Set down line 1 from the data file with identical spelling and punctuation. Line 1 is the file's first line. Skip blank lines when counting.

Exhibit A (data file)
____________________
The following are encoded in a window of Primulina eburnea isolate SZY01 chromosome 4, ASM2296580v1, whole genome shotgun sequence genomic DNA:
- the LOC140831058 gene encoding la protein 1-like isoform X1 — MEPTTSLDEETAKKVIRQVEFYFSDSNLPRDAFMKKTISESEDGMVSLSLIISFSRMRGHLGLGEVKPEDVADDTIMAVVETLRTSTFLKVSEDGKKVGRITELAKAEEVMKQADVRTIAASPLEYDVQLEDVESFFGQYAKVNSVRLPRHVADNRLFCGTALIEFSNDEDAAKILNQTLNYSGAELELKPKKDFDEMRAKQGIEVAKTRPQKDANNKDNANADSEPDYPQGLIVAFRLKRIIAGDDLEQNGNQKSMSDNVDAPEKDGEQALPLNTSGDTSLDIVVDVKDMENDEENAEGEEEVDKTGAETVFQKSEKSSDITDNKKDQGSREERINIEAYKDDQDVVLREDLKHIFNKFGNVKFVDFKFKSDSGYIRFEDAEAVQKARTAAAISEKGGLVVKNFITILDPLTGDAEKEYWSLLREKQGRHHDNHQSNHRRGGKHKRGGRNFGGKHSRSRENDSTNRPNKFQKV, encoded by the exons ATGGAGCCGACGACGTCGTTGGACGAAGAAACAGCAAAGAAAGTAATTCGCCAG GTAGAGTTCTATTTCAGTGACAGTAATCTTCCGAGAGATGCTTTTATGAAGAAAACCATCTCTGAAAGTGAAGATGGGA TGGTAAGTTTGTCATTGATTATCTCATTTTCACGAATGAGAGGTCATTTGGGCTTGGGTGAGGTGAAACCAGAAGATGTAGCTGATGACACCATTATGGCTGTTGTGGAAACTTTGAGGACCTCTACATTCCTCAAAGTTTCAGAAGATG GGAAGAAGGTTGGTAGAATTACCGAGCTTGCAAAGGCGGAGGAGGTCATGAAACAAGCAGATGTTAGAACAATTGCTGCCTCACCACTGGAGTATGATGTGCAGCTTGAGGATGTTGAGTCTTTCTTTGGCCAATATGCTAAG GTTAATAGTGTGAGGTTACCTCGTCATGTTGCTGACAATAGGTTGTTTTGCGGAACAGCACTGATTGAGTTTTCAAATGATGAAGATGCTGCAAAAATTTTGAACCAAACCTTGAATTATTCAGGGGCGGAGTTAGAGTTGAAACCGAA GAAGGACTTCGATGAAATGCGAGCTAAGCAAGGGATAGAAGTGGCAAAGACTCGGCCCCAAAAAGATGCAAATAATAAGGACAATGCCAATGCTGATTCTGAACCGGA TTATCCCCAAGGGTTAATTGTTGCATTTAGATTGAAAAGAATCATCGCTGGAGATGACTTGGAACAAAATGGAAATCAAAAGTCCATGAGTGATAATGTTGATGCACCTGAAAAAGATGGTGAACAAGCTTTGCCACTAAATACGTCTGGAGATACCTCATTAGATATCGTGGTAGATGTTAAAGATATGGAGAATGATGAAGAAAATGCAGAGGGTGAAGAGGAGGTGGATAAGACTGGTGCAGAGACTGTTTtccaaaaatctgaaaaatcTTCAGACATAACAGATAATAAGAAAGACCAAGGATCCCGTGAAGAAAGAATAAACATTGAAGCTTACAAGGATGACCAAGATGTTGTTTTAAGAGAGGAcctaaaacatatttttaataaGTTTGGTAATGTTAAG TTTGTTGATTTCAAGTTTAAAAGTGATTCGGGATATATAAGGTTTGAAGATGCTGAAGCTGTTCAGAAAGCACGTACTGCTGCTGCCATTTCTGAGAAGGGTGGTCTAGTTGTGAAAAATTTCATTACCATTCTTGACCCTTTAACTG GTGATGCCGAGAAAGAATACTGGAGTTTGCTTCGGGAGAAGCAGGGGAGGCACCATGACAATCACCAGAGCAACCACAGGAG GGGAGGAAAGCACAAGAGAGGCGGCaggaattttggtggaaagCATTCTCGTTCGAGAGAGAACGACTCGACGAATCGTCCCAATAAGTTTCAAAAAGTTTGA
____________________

The following are encoded in a window of Primulina eburnea isolate SZY01 chromosome 4, ASM2296580v1, whole genome shotgun sequence genomic DNA: